There was a time when just about every city had a theater showing classic films.
Often it was two movies in a day, and everyday – smart pairings like the Orson Welles films “Citizen Kane” and “The Magnificent Ambersons” or perhaps a couple of French New Wave films by Truffaut or Goddard.
Then came HBO, Showtime, and Netflix – and the death of the revival house.
Now, a little off-the-beaten-path theater, The Baobob Stage in Las Vegas is trying to revive the revival house.
Ozren Cvjetic is the curator of the classic film program at the theater. He said growing up he would go to the classic movie theater and figured Las Vegas was big enough to support this type of theater.
“Las Vegas a metropolis," Cvjetic said, "Why not have a cinema like that?”
Just like he was inspired as child growing up in what was once Yugoslavia, Cvjetic believes his program could do the same.
“I think we should have a cultural institution showing really good art and classic movies to maybe inspire somebody.”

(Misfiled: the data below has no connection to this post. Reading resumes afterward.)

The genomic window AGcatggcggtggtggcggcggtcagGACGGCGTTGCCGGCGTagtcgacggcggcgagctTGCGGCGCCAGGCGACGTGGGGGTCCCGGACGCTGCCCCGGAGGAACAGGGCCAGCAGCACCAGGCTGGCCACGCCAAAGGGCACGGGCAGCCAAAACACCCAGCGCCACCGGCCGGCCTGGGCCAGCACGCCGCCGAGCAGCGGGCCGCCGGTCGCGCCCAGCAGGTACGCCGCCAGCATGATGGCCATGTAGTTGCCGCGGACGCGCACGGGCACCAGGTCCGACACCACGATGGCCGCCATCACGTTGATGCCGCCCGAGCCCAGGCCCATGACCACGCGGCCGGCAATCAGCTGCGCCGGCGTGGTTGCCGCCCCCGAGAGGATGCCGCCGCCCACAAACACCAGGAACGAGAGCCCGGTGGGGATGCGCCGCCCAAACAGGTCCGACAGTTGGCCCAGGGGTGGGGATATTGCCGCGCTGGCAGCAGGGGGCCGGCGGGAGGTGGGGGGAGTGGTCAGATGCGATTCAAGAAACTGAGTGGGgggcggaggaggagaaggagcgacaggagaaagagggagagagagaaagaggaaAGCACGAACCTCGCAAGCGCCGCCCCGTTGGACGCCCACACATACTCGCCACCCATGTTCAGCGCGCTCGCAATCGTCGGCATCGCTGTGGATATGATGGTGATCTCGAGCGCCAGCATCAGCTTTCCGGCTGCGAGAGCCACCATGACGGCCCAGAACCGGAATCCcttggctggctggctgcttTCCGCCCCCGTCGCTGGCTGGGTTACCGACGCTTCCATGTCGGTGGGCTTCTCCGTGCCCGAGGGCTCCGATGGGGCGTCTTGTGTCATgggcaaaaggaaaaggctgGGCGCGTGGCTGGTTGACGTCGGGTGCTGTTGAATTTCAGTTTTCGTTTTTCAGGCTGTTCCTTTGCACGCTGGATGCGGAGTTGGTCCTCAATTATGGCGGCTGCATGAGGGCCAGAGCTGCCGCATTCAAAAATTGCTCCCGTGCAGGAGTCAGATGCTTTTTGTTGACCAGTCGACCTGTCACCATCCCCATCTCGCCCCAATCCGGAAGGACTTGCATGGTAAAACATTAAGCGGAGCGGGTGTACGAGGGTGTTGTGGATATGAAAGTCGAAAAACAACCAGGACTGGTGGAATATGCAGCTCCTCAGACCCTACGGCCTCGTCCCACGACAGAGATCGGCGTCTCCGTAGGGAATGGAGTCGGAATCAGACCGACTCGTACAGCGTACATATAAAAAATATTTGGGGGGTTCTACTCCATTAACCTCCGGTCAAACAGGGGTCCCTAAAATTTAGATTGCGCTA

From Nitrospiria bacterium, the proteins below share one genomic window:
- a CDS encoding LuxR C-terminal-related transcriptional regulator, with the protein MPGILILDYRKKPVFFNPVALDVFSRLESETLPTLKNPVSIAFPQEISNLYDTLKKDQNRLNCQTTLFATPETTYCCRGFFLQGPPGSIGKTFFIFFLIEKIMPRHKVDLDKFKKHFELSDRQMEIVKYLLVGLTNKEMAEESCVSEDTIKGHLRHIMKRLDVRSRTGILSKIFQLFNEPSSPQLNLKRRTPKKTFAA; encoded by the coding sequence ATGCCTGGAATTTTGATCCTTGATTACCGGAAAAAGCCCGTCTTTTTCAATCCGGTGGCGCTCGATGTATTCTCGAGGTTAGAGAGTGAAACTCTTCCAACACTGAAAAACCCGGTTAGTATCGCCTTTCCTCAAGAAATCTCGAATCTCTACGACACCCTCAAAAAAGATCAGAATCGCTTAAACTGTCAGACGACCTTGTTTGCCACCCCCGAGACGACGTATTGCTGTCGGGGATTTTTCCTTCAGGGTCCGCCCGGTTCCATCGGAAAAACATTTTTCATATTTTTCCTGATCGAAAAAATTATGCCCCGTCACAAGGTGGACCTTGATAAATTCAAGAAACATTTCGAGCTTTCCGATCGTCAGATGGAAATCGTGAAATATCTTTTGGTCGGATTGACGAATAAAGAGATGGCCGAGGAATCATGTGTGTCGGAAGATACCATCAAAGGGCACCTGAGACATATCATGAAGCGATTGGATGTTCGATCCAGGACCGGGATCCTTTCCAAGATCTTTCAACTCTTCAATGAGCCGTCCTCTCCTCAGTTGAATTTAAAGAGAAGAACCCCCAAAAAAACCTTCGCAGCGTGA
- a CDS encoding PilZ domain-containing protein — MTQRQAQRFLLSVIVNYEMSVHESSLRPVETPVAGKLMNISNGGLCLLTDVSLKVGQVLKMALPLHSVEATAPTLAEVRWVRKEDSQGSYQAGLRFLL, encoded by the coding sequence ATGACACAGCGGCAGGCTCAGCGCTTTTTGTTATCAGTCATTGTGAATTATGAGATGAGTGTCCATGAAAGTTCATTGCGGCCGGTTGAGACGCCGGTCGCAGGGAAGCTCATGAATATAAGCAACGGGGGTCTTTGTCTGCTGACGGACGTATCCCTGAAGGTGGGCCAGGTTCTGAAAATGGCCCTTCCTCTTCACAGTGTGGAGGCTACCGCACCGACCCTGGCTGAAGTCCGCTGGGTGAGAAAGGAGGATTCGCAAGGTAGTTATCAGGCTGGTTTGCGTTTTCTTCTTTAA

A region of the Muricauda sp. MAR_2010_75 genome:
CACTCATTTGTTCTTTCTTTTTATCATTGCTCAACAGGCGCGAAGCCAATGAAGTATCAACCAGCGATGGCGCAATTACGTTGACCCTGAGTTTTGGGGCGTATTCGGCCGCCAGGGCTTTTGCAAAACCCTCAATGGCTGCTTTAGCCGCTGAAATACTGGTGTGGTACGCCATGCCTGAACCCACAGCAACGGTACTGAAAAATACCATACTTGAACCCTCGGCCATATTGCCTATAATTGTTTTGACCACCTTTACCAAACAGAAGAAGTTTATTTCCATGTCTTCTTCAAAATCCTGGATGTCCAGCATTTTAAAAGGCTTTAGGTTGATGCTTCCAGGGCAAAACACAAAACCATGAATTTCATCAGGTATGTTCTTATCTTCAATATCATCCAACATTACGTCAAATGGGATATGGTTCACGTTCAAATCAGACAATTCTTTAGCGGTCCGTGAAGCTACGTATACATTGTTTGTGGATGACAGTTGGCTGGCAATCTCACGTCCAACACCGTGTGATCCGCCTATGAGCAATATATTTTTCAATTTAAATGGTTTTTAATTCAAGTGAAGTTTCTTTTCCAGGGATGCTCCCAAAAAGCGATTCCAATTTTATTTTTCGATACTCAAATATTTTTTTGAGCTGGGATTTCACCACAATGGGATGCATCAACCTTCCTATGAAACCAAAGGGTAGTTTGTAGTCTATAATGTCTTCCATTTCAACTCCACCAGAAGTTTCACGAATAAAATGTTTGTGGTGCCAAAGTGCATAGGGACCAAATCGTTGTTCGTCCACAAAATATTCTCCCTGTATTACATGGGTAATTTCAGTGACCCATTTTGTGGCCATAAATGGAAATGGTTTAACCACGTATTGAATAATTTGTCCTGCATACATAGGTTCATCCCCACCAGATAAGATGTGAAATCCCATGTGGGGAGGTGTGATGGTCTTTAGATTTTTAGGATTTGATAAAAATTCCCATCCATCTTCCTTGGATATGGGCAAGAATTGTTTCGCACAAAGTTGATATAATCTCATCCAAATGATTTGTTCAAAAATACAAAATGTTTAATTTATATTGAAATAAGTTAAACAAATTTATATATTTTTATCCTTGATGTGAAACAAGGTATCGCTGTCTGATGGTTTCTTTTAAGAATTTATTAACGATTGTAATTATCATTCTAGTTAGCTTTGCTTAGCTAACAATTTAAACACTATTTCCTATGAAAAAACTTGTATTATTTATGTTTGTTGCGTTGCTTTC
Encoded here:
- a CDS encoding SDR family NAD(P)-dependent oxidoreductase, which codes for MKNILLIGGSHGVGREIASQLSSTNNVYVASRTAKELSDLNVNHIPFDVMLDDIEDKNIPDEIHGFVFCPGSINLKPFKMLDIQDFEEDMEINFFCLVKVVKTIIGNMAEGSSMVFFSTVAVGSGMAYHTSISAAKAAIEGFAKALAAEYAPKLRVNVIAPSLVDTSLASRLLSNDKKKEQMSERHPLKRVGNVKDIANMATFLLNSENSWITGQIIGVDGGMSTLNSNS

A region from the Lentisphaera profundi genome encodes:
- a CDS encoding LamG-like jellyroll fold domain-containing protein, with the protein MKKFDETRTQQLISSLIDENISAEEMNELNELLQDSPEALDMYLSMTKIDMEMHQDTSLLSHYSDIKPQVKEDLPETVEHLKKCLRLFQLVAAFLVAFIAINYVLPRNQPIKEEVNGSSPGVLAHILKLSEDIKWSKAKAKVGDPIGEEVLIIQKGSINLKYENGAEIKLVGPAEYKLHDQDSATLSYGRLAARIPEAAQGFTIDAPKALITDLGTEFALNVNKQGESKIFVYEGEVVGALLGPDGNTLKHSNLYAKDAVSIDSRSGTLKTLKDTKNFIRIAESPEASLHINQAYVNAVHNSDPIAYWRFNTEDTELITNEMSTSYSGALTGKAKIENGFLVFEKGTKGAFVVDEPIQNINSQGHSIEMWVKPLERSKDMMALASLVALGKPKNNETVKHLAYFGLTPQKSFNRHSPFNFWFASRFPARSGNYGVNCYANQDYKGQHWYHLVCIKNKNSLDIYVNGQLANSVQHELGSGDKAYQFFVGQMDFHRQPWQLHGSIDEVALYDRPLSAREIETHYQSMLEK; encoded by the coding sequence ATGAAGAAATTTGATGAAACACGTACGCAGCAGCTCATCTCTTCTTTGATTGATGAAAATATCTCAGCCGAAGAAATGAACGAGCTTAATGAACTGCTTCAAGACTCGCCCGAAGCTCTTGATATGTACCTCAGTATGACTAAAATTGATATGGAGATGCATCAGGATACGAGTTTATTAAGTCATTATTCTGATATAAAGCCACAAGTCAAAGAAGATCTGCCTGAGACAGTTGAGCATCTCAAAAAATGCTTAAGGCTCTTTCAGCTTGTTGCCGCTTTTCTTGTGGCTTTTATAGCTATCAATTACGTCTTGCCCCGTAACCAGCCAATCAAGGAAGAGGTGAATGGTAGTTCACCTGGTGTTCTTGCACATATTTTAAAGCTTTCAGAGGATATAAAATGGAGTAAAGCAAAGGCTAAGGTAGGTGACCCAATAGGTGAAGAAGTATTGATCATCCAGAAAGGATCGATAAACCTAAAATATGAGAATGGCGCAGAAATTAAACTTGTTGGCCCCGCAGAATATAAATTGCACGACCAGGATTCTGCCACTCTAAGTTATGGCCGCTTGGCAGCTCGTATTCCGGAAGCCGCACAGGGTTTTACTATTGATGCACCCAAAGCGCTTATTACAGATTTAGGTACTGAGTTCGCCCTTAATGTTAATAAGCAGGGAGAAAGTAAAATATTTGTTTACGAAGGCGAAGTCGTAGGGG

Wassa Coulibaly is the owner of Baobab Stage. She says when Cvjetic approached her about the idea, she had just seen a great classic movie in a theater in Switzerland and fell in love with the idea.
“I really believe there is an audience for this,” she said.
Coulibaly said there are people from across the globe who live in Las Vegas and are interested in classic films.
Cvjetic rejected the idea that watching some of these movies would be the same on the small screen at home.
“It’s a very magical experience," he said, "It’s a very communal experience.”
He compared to going to an art gallery. You may be able to see pictures of the art work online, but you don't have the experience of talking with people about the art work.
Cvjetic would like to start doing retrospectives focusing one theme or director or artist.
Wassa Coulibaly, owner, the Baobab Stage at Town Square; Ozren Cvjetic, curator, classic film program the Baobab Stage